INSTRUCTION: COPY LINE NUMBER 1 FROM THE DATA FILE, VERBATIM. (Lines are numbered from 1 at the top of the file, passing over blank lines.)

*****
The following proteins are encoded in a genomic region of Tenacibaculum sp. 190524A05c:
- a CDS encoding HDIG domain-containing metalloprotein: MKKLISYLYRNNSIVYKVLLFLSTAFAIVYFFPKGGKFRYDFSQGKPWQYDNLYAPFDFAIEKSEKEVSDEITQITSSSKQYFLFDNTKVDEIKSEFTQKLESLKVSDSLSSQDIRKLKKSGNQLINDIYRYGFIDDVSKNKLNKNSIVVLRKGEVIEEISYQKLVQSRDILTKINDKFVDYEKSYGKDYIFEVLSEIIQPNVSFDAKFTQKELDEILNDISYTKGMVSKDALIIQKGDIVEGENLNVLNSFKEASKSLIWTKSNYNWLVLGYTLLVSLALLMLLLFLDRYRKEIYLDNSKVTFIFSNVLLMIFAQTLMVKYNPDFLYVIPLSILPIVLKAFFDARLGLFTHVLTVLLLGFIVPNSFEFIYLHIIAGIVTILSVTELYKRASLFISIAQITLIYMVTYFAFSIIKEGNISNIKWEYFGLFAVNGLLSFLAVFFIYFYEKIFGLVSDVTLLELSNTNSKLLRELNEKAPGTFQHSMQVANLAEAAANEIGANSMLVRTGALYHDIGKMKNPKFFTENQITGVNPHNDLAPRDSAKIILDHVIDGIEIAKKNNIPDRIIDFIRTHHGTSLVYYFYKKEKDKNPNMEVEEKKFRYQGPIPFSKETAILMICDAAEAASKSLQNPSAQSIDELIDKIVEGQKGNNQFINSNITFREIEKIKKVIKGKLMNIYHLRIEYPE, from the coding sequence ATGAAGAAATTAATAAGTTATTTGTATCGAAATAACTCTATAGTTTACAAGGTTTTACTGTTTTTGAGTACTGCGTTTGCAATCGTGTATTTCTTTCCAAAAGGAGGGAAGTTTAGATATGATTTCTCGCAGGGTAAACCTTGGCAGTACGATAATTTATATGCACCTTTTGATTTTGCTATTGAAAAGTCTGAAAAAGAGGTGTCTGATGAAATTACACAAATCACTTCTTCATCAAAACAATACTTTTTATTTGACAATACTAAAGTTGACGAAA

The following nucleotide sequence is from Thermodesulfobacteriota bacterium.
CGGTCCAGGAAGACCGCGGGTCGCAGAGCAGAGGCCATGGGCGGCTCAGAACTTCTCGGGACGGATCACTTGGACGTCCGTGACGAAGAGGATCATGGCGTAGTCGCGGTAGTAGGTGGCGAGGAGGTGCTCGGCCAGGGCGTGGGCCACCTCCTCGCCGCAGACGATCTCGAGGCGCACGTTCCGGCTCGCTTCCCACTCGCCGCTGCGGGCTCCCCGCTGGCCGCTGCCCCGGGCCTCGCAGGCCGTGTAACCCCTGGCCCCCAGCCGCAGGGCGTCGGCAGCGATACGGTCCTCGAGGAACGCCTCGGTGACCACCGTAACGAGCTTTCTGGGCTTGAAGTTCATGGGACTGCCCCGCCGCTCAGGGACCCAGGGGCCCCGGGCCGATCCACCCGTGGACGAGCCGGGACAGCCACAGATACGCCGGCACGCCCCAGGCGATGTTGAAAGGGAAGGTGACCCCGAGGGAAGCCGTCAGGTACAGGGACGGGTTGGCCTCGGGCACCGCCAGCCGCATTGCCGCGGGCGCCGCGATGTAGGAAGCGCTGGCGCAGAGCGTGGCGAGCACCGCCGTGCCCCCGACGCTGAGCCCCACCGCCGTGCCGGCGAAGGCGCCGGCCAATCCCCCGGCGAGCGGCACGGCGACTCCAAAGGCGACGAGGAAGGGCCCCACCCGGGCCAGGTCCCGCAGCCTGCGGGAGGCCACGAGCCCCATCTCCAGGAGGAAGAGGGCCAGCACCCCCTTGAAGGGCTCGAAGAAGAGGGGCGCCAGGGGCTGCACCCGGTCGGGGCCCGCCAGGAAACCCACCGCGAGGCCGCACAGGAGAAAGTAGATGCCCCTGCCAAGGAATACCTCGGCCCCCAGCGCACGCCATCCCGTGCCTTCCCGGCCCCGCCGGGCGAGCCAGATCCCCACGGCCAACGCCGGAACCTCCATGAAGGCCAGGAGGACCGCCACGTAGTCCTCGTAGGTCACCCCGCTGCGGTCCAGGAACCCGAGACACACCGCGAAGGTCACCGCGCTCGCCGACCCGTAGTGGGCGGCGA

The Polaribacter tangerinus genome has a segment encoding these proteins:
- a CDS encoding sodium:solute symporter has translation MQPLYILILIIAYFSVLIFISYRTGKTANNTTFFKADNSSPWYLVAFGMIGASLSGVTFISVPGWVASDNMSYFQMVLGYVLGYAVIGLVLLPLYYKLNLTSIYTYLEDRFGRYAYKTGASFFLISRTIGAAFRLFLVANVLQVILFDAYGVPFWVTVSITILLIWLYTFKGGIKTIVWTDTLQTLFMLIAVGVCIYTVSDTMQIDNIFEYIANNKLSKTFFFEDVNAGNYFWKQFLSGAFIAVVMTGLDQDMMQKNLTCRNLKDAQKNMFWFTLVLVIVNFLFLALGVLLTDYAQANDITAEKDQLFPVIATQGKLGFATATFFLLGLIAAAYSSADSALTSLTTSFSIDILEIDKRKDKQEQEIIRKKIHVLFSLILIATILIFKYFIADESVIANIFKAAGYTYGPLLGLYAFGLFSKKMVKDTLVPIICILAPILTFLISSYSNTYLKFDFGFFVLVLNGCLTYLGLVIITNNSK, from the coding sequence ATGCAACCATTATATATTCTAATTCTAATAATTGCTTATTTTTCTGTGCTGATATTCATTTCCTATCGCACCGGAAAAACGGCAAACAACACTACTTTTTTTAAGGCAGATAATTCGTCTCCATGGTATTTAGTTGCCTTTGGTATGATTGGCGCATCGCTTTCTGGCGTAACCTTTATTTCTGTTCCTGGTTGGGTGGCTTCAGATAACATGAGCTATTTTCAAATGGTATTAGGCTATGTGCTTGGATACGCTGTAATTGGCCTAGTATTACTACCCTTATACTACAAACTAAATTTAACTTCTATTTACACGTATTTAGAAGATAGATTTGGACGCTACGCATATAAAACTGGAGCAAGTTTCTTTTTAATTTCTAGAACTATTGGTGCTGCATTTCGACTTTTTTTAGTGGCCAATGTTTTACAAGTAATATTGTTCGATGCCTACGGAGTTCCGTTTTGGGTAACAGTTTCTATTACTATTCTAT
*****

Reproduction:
The following proteins are encoded in a genomic region of Tenacibaculum sp. 190524A05c: